[HANOI] Governments across Asia need to improve their regulation of way that pesticides are marketed, and should ban certain pesticides from use in rice production completely, according to the International Rice Research Institute (IRRI), which is based in Manila, the Philippines.
IRRI released an action plan listing potential strategies for scaling back pesticide use and adopting ecological growing techniques at a conference in Vietnam last week (16 December), held under the title Threats of Insecticide Misuse in Rice Ecosystems Exploring Options for Mitigation.
In particular, it argued for a greener game plan to improve the management of brown planthoppers, which feed on rice sap and transmit plant viruses, and have in recent years destroyed millions of hectares of rice across Asia.
An outbreak usually occurs when the planthoppers' predators, such as spiders and insects, are killed off by the indiscriminate use or misuse of insecticides, said K.L.Heong, a senior scientist with IRRI.
Earlier this year, Thailand, which is the world's largest rice exporter, banned two pesticides abamectin and cypermethrin that according to IRRI are not only ineffective in controlling pests, but can lead to brown planthopper outbreaks.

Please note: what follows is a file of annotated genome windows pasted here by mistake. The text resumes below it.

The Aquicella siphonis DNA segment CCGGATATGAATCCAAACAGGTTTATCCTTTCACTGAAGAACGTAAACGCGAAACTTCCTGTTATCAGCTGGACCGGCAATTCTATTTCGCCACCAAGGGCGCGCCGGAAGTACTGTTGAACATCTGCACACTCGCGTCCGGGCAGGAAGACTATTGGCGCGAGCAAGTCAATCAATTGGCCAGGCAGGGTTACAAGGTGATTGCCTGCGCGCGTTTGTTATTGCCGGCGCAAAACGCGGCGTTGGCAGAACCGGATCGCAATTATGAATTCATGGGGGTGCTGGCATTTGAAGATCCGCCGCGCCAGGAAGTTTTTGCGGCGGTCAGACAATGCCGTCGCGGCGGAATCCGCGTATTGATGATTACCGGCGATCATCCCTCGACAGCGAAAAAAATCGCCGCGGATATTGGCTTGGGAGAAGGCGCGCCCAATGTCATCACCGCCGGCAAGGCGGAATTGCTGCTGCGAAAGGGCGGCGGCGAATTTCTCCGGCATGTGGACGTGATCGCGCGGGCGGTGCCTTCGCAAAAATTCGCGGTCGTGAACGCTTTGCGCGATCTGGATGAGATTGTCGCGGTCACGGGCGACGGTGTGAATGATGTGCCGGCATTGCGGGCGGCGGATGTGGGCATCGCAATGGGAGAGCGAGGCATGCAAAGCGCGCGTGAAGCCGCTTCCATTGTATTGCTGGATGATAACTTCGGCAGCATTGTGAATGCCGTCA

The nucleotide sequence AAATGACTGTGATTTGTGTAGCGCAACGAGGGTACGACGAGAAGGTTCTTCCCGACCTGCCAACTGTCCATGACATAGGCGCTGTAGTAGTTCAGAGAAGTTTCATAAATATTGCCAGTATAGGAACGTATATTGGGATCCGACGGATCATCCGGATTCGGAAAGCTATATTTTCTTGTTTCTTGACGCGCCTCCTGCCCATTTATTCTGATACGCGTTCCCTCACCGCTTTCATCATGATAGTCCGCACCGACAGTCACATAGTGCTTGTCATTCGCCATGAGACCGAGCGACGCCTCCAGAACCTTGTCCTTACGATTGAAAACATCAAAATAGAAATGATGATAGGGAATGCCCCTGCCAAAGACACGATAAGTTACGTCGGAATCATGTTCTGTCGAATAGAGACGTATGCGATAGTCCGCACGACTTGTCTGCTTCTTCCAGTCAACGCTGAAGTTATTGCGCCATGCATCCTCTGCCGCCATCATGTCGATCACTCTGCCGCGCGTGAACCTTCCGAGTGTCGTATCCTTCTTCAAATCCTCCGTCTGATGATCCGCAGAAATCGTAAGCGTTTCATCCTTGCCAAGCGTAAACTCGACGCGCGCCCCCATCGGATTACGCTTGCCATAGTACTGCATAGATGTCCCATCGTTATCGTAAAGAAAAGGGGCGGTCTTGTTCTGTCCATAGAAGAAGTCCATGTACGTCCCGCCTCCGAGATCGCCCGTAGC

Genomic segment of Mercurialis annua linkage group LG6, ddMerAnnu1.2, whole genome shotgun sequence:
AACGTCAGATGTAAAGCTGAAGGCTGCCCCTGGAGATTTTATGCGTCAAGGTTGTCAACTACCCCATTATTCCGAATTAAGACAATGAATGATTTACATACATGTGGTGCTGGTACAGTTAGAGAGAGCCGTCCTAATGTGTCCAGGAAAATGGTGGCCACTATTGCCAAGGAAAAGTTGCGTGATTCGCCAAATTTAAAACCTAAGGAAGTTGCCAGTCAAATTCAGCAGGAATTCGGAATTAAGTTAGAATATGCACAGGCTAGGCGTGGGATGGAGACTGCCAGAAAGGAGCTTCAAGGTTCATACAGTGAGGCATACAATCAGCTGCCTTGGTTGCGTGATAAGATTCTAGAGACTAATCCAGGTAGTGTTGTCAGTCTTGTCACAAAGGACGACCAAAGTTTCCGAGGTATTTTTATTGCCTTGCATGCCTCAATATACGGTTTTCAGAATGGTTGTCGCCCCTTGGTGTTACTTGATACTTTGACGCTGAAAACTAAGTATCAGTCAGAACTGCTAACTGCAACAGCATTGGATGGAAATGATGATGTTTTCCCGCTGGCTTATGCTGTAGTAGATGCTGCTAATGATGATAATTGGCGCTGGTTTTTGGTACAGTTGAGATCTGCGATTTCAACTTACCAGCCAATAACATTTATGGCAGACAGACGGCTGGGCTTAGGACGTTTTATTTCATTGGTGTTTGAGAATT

In Vietnam, the world's second biggest rice exporter, cypermethrin is among the most popular insecticides.
But the Vietnamese government is expected to come out soon with a circular designed to phase out some pesticides, control pesticide marketing and encourage use of 'bio-pesticides', according to Bui Ba Bong, Vietnam's vice minister of agriculture and rural development.
The misuse of pesticides threatens rice production, but also threatens the environment and the health of farmers and consumers, Bong told rice experts at the conference.
In the 1970s, aid programmes supported by organisations such as the US Agency for International Development (USAID) distributed most pesticides in developing countries. Usage has increased dramatically in recent years as pesticides have become sold widely on the open market, and advertised aggressively in rural areas, said Heong.
Pesticides are a big problem in many towns and villages in the country's fertile south, admits So Van Chien, director general of Vietnam's Southern Plant Protection Center.
According to Chien, only about 2,000 farmers in seven Vietnamese provinces are currently using insecticide-free growing methods, such as planting flowers that host beneficial insects that prey on the pests. Such efforts are further limited by floods and droughts, which kill flowers and other crops, he added.